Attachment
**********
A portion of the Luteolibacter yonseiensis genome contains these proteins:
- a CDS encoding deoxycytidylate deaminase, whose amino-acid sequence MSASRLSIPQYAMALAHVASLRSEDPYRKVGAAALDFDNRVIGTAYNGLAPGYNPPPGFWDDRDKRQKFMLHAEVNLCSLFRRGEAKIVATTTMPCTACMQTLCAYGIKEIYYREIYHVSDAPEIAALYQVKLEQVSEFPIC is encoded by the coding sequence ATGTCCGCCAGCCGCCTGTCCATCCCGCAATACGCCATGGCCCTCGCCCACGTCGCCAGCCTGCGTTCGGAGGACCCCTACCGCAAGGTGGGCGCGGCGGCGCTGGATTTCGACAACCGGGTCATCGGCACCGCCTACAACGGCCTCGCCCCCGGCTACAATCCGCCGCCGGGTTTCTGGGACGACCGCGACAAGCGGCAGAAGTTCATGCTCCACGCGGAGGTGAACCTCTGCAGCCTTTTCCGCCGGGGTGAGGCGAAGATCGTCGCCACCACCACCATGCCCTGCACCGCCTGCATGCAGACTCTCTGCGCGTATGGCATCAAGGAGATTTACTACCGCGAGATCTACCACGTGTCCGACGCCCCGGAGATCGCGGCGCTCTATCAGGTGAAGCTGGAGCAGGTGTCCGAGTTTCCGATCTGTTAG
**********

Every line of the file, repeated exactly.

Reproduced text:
A portion of the Luteolibacter yonseiensis genome contains these proteins:
- a CDS encoding deoxycytidylate deaminase, whose amino-acid sequence MSASRLSIPQYAMALAHVASLRSEDPYRKVGAAALDFDNRVIGTAYNGLAPGYNPPPGFWDDRDKRQKFMLHAEVNLCSLFRRGEAKIVATTTMPCTACMQTLCAYGIKEIYYREIYHVSDAPEIAALYQVKLEQVSEFPIC is encoded by the coding sequence ATGTCCGCCAGCCGCCTGTCCATCCCGCAATACGCCATGGCCCTCGCCCACGTCGCCAGCCTGCGTTCGGAGGACCCCTACCGCAAGGTGGGCGCGGCGGCGCTGGATTTCGACAACCGGGTCATCGGCACCGCCTACAACGGCCTCGCCCCCGGCTACAATCCGCCGCCGGGTTTCTGGGACGACCGCGACAAGCGGCAGAAGTTCATGCTCCACGCGGAGGTGAACCTCTGCAGCCTTTTCCGCCGGGGTGAGGCGAAGATCGTCGCCACCACCACCATGCCCTGCACCGCCTGCATGCAGACTCTCTGCGCGTATGGCATCAAGGAGATTTACTACCGCGAGATCTACCACGTGTCCGACGCCCCGGAGATCGCGGCGCTCTATCAGGTGAAGCTGGAGCAGGTGTCCGAGTTTCCGATCTGTTAG